And look, I went to the same place: “She forgot who the other woman in the carriage was for a moment, and the editor never caught it; she clearly meant to say that Kat looked at Camille.”

But no:

“But I feel I must say something to Brian, Jamie and Hunter about my own plans.”

“No!” Kat protested.

“No, please. Not yet,” Maggie begged.

“Do nothing until you have at least spoken with Mark,” Camille said.” [p. 142]

Now she’s having dialogue! What happened, was Maggie able to teleport herself into carriages where she knows important things are being discussed? Is Maggie a ghost?

And then, when they finally reach their destination:

“Ah, there are Maggie and Jamie, speaking with Lord Joseph Farrow…” [p. 150]

And yet, I still enjoyed this book. I know!

Number 2: I think Shannon Drake has watched Sleeping Beauty one too many times. I know I have, but … well … :

Okay. There’s the whole betrothed at birth to a Lord. There’s the mistaken identity of said future husband (Lord by night, Highwayman by day – see Prince Philip, who passed himself off as a humble farmboy? I think?), oh, and I forgot to mention that Ally was raised in a cottage in the woods by three “aunties,” named Violet, Edith, and Merry? I mean come on, one of the fairies in the movie was named Merriweather.

Oh, right, and Ally is the long-lost daughter of Prince Edward, so she’s the granddaughter of the Queen, but no one knows that, so yeah, she’s a princess hiding in the woods.

At her birthday celebration (after the betrothal announcement), the bestowing of gifts is interrupted when the widow of one of the murdered men crashes the party:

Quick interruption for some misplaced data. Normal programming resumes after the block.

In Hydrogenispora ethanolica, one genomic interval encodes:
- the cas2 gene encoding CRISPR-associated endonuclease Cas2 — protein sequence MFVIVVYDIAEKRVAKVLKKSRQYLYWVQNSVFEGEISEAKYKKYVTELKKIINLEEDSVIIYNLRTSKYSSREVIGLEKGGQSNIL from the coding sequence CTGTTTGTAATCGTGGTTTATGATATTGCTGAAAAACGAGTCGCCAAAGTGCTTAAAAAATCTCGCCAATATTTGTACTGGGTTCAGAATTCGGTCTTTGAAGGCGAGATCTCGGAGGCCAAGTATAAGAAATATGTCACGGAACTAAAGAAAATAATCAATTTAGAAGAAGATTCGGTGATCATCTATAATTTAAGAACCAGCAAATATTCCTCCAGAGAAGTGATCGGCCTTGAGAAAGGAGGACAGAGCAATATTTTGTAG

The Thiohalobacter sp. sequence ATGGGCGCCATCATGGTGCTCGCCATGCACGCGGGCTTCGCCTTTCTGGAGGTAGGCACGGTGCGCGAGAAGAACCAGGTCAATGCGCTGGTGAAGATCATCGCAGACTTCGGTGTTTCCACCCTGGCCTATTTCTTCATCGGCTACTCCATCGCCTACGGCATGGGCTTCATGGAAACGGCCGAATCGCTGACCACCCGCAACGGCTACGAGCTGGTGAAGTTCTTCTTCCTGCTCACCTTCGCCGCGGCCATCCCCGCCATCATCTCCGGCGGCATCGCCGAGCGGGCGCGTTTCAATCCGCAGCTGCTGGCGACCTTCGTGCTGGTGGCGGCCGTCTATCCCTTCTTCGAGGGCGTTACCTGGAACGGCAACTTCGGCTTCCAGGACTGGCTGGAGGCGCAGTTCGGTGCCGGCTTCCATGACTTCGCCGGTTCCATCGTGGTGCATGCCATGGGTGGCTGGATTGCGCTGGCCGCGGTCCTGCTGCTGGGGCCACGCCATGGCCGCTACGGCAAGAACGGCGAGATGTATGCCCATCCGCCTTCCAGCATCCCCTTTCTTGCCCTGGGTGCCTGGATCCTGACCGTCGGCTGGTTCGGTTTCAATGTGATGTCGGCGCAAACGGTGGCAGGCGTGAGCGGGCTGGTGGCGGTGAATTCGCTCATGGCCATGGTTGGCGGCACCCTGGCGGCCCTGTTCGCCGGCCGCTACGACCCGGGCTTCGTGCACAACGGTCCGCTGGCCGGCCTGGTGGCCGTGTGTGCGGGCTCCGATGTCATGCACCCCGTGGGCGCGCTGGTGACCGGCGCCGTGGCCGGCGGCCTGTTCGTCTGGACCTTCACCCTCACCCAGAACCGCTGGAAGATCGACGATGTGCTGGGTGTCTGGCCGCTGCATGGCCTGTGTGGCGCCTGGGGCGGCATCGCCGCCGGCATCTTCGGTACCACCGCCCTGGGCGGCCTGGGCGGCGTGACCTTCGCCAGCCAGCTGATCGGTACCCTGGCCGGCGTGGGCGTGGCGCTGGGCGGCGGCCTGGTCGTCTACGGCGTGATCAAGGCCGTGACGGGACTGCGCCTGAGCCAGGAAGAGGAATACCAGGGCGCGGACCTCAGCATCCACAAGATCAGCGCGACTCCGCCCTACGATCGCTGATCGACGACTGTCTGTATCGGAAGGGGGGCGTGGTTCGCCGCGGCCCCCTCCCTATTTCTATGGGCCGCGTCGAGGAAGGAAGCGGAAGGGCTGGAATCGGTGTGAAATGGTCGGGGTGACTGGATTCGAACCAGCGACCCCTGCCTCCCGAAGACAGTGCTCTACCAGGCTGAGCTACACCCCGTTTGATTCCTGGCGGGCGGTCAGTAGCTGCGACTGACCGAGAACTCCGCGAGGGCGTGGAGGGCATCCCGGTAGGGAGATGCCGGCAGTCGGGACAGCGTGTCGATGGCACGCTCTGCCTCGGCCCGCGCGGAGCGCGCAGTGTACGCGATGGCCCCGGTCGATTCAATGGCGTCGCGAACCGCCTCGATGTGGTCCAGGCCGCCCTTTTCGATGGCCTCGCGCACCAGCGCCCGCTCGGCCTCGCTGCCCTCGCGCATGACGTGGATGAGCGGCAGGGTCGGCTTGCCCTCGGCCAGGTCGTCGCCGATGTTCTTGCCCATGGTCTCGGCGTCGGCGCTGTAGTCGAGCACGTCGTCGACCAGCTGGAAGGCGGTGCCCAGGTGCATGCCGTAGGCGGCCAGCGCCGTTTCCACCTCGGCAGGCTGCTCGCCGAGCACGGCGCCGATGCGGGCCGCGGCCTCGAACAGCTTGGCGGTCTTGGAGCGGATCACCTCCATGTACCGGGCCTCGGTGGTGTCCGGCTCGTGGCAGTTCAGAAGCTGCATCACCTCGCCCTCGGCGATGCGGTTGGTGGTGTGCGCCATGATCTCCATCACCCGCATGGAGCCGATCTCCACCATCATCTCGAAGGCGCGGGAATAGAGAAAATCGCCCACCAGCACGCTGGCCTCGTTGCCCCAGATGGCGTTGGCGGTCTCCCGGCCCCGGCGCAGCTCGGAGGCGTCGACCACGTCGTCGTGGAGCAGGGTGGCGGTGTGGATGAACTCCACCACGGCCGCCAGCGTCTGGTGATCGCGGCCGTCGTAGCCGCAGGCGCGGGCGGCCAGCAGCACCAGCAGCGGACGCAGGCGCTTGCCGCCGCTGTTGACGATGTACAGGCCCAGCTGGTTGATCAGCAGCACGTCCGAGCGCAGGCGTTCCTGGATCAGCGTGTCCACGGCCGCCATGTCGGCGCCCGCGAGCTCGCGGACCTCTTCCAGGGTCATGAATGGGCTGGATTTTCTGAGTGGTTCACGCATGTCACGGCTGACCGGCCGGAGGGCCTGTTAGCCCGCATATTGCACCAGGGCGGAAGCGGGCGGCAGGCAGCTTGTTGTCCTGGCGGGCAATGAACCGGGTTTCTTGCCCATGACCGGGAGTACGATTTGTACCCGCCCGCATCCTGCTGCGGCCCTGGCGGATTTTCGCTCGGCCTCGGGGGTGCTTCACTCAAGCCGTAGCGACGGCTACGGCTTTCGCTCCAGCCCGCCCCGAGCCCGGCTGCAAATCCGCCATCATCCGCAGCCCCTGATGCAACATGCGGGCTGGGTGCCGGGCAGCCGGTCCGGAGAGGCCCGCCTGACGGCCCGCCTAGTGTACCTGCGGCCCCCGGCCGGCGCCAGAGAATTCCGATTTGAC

Ally was startled when the woman’s wild eyes suddenly settled upon her and she stretched out a bony, black-clad arm. “You!” she shrieked. “You would-be child of the elite. Curse you! May you die a thousand deaths. So this is your birthday? And you are newly betrothed? Then again I say, curse you! May you die a wretched death before your wedding day ever falls.” [p. 85]

… oh right, and curses her. Sound familiar?

More evidence of the fairy-ness of the ‘Aunties’:

“I told you off-white would be perfect,” Violet said.

“My dear sister, that’s a soft beige,” Merry protested.

“It’s off-white,” Violet insisted.

“You’re both wrong. It’s pearl,” Edith announced. [p. 338]

I’d like to direct you to this clip (and fast-forward to 6:00).

Even Ally knows what she has for guardians:

Ally smiled and turned to the aunties first. Her godmothers would understand.

“I dreamed of you the whole time,” she whispered. “You were the most darling fairies, flitting about, watching over me.” [p. 417]

And finally, at the end:

It was Merry who stepped forward. “She will live. Our Ally is a precious princess, and she will live.”

[Mark] trembled with fear. … She had never appeared more beautiful to him, as she lay so silent and pale on the bed. Shaking, he touched her lips with the whisper of his own.

Her eyelids flickered. They opened to his. She almost smiled. [p. 416]

As weird as it is to say it (after over a thousand words, I’m sure), I really did enjoy this. It was nice and mindless, and the characters were easy to take and … not admire, but have positive thoughts for. If you go in for the historical romance genre, give Beguiled a try.

(I’m still not sure that Beguiled‘s the best title, but hey, I’m not an editor.)

Grade for Beguiled: 2.5 stars